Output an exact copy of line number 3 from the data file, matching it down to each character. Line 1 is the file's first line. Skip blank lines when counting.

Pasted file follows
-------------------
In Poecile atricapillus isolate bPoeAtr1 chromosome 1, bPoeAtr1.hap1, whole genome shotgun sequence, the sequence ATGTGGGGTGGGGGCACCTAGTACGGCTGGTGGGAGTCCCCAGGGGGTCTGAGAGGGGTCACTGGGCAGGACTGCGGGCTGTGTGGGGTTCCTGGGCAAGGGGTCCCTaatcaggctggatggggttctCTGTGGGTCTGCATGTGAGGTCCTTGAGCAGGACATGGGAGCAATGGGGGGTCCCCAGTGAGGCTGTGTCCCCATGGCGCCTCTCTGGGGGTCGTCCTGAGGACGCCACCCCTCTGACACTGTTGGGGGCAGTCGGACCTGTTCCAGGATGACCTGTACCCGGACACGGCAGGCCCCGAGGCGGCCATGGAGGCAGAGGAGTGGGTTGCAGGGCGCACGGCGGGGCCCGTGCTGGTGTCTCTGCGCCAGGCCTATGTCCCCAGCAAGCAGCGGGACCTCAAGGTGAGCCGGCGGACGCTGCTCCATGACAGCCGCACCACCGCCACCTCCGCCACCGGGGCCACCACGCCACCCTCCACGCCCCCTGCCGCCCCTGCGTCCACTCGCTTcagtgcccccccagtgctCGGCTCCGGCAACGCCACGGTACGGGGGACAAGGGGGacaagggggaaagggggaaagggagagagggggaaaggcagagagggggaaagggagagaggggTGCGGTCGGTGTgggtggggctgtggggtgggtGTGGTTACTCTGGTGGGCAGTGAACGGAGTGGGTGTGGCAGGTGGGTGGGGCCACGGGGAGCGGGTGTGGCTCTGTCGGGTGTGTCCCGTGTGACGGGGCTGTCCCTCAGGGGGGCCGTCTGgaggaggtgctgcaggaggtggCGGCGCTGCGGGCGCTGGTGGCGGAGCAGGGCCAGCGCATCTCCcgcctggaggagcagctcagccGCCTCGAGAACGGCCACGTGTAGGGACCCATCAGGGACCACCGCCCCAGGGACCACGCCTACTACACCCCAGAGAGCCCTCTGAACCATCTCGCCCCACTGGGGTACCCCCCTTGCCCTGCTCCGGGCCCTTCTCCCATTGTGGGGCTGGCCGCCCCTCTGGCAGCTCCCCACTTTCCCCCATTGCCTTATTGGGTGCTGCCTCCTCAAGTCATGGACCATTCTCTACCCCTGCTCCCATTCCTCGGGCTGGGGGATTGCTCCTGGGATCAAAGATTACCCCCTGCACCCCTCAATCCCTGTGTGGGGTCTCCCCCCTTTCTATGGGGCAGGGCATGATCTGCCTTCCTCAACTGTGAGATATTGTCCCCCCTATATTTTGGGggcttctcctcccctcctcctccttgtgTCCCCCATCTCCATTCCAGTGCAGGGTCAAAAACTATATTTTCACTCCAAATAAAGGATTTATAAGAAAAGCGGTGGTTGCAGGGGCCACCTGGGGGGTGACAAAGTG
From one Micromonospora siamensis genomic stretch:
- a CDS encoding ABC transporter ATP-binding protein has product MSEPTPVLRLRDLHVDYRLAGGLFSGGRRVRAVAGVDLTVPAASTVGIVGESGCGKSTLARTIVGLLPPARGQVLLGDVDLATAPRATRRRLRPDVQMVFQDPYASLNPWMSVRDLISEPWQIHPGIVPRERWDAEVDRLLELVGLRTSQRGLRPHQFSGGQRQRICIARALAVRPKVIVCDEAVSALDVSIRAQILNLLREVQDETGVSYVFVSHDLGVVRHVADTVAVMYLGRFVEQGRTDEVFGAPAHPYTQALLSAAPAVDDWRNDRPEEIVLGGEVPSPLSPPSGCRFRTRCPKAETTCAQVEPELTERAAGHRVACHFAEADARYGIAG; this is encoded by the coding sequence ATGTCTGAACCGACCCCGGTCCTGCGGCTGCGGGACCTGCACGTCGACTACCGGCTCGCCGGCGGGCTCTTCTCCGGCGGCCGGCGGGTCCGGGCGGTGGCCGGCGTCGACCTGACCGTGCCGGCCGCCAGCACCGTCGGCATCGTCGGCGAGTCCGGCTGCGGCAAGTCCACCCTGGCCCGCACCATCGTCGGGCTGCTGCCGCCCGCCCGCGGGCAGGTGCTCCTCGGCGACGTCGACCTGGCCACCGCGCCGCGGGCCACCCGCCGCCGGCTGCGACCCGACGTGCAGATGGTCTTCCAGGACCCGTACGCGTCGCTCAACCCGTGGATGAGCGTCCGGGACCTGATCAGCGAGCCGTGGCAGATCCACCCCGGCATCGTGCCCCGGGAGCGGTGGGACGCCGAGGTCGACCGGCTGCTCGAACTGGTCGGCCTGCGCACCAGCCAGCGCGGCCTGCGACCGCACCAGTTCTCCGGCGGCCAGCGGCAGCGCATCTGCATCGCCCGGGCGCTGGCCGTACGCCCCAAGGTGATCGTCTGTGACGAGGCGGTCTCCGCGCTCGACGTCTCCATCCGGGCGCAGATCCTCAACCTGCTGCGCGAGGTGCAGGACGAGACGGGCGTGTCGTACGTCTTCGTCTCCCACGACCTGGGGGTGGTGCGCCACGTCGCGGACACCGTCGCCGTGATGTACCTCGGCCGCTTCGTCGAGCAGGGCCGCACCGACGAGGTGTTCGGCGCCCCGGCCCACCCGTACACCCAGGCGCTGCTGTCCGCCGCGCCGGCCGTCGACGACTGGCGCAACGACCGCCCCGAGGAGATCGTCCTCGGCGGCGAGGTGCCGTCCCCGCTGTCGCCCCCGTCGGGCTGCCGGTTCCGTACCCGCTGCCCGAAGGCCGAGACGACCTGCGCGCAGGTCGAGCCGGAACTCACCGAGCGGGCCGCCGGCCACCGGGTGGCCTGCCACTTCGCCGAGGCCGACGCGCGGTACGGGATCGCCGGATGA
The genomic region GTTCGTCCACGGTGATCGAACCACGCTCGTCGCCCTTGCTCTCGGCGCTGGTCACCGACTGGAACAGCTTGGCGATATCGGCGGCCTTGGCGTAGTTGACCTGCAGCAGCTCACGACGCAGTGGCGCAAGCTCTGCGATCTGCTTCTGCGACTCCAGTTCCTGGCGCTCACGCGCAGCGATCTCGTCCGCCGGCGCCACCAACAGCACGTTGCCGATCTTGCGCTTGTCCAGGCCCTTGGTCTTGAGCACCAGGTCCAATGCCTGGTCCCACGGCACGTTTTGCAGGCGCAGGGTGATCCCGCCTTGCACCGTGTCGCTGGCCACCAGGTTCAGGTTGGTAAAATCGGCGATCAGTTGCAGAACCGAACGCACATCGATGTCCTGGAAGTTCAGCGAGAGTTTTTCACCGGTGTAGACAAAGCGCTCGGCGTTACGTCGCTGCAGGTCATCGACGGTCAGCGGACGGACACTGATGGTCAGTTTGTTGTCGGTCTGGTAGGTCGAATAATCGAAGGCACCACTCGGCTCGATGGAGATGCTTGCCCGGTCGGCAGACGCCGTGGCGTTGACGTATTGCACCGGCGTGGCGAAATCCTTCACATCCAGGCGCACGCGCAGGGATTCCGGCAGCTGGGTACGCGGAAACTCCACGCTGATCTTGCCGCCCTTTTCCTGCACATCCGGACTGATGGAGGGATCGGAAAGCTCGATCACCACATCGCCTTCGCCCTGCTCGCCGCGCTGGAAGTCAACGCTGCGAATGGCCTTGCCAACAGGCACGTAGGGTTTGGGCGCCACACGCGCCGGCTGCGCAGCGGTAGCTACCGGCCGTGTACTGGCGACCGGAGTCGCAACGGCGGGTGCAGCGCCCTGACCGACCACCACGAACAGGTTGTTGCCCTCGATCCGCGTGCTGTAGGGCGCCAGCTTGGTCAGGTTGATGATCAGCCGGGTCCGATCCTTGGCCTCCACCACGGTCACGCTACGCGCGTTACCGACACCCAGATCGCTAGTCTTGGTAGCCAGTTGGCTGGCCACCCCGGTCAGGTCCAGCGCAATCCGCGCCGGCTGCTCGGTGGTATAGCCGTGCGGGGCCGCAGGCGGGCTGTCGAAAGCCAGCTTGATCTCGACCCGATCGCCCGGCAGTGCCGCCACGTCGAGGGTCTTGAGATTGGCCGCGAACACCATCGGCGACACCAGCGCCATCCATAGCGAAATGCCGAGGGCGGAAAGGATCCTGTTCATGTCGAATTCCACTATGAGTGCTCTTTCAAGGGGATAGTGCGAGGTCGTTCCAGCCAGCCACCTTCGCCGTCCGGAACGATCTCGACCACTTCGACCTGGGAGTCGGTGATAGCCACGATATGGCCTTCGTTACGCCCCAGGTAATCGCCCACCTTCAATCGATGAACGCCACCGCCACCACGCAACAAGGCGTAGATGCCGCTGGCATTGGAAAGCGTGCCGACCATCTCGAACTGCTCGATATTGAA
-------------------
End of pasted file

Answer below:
- a CDS encoding ABC transporter ATP-binding protein has product MSEPTPVLRLRDLHVDYRLAGGLFSGGRRVRAVAGVDLTVPAASTVGIVGESGCGKSTLARTIVGLLPPARGQVLLGDVDLATAPRATRRRLRPDVQMVFQDPYASLNPWMSVRDLISEPWQIHPGIVPRERWDAEVDRLLELVGLRTSQRGLRPHQFSGGQRQRICIARALAVRPKVIVCDEAVSALDVSIRAQILNLLREVQDETGVSYVFVSHDLGVVRHVADTVAVMYLGRFVEQGRTDEVFGAPAHPYTQALLSAAPAVDDWRNDRPEEIVLGGEVPSPLSPPSGCRFRTRCPKAETTCAQVEPELTERAAGHRVACHFAEADARYGIAG; this is encoded by the coding sequence ATGTCTGAACCGACCCCGGTCCTGCGGCTGCGGGACCTGCACGTCGACTACCGGCTCGCCGGCGGGCTCTTCTCCGGCGGCCGGCGGGTCCGGGCGGTGGCCGGCGTCGACCTGACCGTGCCGGCCGCCAGCACCGTCGGCATCGTCGGCGAGTCCGGCTGCGGCAAGTCCACCCTGGCCCGCACCATCGTCGGGCTGCTGCCGCCCGCCCGCGGGCAGGTGCTCCTCGGCGACGTCGACCTGGCCACCGCGCCGCGGGCCACCCGCCGCCGGCTGCGACCCGACGTGCAGATGGTCTTCCAGGACCCGTACGCGTCGCTCAACCCGTGGATGAGCGTCCGGGACCTGATCAGCGAGCCGTGGCAGATCCACCCCGGCATCGTGCCCCGGGAGCGGTGGGACGCCGAGGTCGACCGGCTGCTCGAACTGGTCGGCCTGCGCACCAGCCAGCGCGGCCTGCGACCGCACCAGTTCTCCGGCGGCCAGCGGCAGCGCATCTGCATCGCCCGGGCGCTGGCCGTACGCCCCAAGGTGATCGTCTGTGACGAGGCGGTCTCCGCGCTCGACGTCTCCATCCGGGCGCAGATCCTCAACCTGCTGCGCGAGGTGCAGGACGAGACGGGCGTGTCGTACGTCTTCGTCTCCCACGACCTGGGGGTGGTGCGCCACGTCGCGGACACCGTCGCCGTGATGTACCTCGGCCGCTTCGTCGAGCAGGGCCGCACCGACGAGGTGTTCGGCGCCCCGGCCCACCCGTACACCCAGGCGCTGCTGTCCGCCGCGCCGGCCGTCGACGACTGGCGCAACGACCGCCCCGAGGAGATCGTCCTCGGCGGCGAGGTGCCGTCCCCGCTGTCGCCCCCGTCGGGCTGCCGGTTCCGTACCCGCTGCCCGAAGGCCGAGACGACCTGCGCGCAGGTCGAGCCGGAACTCACCGAGCGGGCCGCCGGCCACCGGGTGGCCTGCCACTTCGCCGAGGCCGACGCGCGGTACGGGATCGCCGGATGA